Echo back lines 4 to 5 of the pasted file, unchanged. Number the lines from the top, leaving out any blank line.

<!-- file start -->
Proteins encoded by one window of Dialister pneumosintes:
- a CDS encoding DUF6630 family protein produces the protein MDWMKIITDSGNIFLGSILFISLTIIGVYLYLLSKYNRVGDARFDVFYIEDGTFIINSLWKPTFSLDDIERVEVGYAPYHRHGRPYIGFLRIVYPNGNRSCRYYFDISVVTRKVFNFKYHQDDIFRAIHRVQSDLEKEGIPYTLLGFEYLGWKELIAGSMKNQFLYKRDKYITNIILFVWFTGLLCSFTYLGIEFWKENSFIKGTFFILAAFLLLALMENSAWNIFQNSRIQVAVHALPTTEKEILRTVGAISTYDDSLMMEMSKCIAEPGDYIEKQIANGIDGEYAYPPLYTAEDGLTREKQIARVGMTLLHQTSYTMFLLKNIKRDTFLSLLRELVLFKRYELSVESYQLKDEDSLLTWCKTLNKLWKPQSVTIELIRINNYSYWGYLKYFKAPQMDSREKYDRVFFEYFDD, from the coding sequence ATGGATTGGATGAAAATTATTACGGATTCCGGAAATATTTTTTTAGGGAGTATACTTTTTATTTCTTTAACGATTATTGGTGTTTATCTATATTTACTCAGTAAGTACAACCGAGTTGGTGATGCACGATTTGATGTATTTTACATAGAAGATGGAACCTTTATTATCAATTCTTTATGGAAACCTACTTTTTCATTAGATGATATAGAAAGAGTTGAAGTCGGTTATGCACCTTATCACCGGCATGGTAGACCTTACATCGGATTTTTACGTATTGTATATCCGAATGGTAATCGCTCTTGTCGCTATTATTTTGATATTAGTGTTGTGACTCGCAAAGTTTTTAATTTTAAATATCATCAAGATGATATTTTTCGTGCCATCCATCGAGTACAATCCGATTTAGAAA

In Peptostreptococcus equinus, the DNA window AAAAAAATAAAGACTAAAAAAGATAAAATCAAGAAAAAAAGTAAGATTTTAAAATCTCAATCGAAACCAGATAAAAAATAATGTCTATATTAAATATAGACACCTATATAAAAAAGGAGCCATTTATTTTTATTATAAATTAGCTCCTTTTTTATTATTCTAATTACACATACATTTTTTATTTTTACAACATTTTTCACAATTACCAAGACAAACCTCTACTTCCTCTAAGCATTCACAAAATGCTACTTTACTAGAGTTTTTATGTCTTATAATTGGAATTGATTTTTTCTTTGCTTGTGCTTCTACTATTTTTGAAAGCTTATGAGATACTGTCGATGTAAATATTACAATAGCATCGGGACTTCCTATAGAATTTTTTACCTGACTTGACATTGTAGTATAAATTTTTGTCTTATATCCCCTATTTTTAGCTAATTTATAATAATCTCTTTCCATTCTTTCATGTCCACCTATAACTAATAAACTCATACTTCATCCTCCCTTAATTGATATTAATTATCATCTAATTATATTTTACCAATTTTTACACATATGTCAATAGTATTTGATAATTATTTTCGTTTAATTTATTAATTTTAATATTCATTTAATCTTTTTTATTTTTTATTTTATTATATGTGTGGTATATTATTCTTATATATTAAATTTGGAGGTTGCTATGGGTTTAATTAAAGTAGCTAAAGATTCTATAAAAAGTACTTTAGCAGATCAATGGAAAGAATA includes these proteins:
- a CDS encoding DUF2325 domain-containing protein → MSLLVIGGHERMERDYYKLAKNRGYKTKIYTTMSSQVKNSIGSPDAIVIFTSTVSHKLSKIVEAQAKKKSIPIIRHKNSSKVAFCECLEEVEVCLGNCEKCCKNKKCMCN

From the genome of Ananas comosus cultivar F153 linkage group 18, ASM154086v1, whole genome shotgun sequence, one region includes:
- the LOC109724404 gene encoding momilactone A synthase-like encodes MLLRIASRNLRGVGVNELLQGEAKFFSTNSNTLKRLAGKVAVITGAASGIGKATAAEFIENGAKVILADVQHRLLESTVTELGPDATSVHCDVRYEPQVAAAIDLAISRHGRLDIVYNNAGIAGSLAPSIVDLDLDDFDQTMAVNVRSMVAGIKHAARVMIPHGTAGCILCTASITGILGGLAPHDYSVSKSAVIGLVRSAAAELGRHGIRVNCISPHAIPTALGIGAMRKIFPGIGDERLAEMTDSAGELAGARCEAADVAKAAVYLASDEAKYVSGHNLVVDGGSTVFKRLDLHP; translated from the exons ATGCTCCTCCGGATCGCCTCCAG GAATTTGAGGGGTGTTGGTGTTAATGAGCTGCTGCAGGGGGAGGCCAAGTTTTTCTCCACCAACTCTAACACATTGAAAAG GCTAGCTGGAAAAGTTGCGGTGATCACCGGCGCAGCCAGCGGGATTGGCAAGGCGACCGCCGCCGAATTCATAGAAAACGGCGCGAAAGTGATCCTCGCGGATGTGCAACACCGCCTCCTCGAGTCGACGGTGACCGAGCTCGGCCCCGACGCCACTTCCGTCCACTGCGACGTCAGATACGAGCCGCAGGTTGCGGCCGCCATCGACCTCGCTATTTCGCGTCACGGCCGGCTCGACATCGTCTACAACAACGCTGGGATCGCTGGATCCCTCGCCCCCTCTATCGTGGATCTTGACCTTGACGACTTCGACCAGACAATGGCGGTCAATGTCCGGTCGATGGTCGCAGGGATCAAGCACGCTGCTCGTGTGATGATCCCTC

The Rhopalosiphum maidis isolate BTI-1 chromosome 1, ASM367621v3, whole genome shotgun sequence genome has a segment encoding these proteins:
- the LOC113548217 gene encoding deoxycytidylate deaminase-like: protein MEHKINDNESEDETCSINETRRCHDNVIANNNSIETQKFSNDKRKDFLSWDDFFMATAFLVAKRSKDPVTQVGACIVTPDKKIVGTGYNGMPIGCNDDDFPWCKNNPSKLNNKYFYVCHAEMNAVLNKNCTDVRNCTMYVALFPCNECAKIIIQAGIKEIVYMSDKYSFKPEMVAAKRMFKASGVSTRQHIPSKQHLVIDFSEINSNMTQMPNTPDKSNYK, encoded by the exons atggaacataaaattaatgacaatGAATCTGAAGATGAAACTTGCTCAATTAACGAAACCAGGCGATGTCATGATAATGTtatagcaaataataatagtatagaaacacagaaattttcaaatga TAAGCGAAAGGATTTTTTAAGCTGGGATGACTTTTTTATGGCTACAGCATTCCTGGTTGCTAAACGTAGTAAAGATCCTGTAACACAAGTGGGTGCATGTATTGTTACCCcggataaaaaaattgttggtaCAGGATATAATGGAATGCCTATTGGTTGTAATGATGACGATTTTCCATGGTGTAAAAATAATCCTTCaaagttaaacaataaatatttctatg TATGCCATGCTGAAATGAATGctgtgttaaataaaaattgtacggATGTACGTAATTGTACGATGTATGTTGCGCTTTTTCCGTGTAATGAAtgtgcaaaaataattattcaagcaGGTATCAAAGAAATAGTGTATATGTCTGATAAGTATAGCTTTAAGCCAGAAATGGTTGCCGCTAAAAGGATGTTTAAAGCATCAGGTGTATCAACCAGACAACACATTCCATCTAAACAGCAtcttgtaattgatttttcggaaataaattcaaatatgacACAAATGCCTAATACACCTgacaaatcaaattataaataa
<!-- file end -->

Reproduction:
- a CDS encoding DUF2325 domain-containing protein → MSLLVIGGHERMERDYYKLAKNRGYKTKIYTTMSSQVKNSIGSPDAIVIFTSTVSHKLSKIVEAQAKKKSIPIIRHKNSSKVAFCECLEEVEVCLGNCEKCCKNKKCMCN

From the genome of Ananas comosus cultivar F153 linkage group 18, ASM154086v1, whole genome shotgun sequence, one region includes: